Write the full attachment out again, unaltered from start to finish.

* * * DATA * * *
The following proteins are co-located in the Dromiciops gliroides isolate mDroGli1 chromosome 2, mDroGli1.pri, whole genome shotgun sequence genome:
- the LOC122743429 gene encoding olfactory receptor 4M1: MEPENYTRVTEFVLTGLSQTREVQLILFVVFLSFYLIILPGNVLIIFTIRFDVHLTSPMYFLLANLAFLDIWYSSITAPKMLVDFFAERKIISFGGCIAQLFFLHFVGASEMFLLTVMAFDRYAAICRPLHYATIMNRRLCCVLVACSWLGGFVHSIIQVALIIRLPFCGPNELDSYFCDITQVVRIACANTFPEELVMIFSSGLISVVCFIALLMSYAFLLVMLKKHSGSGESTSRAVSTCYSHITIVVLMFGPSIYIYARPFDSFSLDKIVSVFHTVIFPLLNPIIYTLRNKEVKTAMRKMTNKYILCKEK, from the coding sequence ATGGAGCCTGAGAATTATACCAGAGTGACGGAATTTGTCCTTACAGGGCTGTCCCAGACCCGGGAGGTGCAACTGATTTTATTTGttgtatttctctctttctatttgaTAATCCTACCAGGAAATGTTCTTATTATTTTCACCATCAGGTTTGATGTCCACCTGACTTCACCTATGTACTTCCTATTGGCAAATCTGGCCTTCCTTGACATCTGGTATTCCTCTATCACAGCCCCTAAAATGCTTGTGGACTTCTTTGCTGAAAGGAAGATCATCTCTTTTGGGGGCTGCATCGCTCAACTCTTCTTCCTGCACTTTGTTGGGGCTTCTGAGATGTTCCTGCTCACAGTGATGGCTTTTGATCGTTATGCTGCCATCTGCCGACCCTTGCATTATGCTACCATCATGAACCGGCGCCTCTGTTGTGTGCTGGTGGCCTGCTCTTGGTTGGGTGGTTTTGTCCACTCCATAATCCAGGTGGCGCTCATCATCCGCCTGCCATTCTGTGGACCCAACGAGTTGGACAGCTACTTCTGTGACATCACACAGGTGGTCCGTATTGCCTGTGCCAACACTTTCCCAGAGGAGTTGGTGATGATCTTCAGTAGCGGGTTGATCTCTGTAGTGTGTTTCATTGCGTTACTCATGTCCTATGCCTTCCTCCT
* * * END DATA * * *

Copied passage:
The following proteins are co-located in the Dromiciops gliroides isolate mDroGli1 chromosome 2, mDroGli1.pri, whole genome shotgun sequence genome:
- the LOC122743429 gene encoding olfactory receptor 4M1: MEPENYTRVTEFVLTGLSQTREVQLILFVVFLSFYLIILPGNVLIIFTIRFDVHLTSPMYFLLANLAFLDIWYSSITAPKMLVDFFAERKIISFGGCIAQLFFLHFVGASEMFLLTVMAFDRYAAICRPLHYATIMNRRLCCVLVACSWLGGFVHSIIQVALIIRLPFCGPNELDSYFCDITQVVRIACANTFPEELVMIFSSGLISVVCFIALLMSYAFLLVMLKKHSGSGESTSRAVSTCYSHITIVVLMFGPSIYIYARPFDSFSLDKIVSVFHTVIFPLLNPIIYTLRNKEVKTAMRKMTNKYILCKEK, from the coding sequence ATGGAGCCTGAGAATTATACCAGAGTGACGGAATTTGTCCTTACAGGGCTGTCCCAGACCCGGGAGGTGCAACTGATTTTATTTGttgtatttctctctttctatttgaTAATCCTACCAGGAAATGTTCTTATTATTTTCACCATCAGGTTTGATGTCCACCTGACTTCACCTATGTACTTCCTATTGGCAAATCTGGCCTTCCTTGACATCTGGTATTCCTCTATCACAGCCCCTAAAATGCTTGTGGACTTCTTTGCTGAAAGGAAGATCATCTCTTTTGGGGGCTGCATCGCTCAACTCTTCTTCCTGCACTTTGTTGGGGCTTCTGAGATGTTCCTGCTCACAGTGATGGCTTTTGATCGTTATGCTGCCATCTGCCGACCCTTGCATTATGCTACCATCATGAACCGGCGCCTCTGTTGTGTGCTGGTGGCCTGCTCTTGGTTGGGTGGTTTTGTCCACTCCATAATCCAGGTGGCGCTCATCATCCGCCTGCCATTCTGTGGACCCAACGAGTTGGACAGCTACTTCTGTGACATCACACAGGTGGTCCGTATTGCCTGTGCCAACACTTTCCCAGAGGAGTTGGTGATGATCTTCAGTAGCGGGTTGATCTCTGTAGTGTGTTTCATTGCGTTACTCATGTCCTATGCCTTCCTCCT